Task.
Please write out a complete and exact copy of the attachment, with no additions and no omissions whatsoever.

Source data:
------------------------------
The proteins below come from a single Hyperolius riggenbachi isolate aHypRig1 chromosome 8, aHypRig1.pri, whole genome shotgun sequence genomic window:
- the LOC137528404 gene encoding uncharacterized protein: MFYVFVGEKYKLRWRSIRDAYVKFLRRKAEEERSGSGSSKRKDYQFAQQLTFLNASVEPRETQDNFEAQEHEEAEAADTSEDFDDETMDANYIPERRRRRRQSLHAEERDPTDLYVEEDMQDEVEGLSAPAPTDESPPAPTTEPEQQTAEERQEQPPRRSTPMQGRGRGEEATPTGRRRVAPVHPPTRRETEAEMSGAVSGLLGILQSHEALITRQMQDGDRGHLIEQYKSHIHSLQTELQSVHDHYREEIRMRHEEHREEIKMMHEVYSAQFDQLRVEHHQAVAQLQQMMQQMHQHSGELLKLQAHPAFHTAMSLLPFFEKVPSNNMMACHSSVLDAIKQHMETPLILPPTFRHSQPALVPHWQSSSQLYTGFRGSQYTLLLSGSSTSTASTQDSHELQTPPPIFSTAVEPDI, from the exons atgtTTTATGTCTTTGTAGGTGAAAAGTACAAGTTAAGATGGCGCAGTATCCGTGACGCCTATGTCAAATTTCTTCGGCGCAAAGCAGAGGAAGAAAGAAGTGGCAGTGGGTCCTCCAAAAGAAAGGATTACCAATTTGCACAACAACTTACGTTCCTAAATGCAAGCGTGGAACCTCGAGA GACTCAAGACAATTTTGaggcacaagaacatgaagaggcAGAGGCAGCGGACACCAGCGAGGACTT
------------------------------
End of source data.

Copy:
The proteins below come from a single Hyperolius riggenbachi isolate aHypRig1 chromosome 8, aHypRig1.pri, whole genome shotgun sequence genomic window:
- the LOC137528404 gene encoding uncharacterized protein: MFYVFVGEKYKLRWRSIRDAYVKFLRRKAEEERSGSGSSKRKDYQFAQQLTFLNASVEPRETQDNFEAQEHEEAEAADTSEDFDDETMDANYIPERRRRRRQSLHAEERDPTDLYVEEDMQDEVEGLSAPAPTDESPPAPTTEPEQQTAEERQEQPPRRSTPMQGRGRGEEATPTGRRRVAPVHPPTRRETEAEMSGAVSGLLGILQSHEALITRQMQDGDRGHLIEQYKSHIHSLQTELQSVHDHYREEIRMRHEEHREEIKMMHEVYSAQFDQLRVEHHQAVAQLQQMMQQMHQHSGELLKLQAHPAFHTAMSLLPFFEKVPSNNMMACHSSVLDAIKQHMETPLILPPTFRHSQPALVPHWQSSSQLYTGFRGSQYTLLLSGSSTSTASTQDSHELQTPPPIFSTAVEPDI, from the exons atgtTTTATGTCTTTGTAGGTGAAAAGTACAAGTTAAGATGGCGCAGTATCCGTGACGCCTATGTCAAATTTCTTCGGCGCAAAGCAGAGGAAGAAAGAAGTGGCAGTGGGTCCTCCAAAAGAAAGGATTACCAATTTGCACAACAACTTACGTTCCTAAATGCAAGCGTGGAACCTCGAGA GACTCAAGACAATTTTGaggcacaagaacatgaagaggcAGAGGCAGCGGACACCAGCGAGGACTT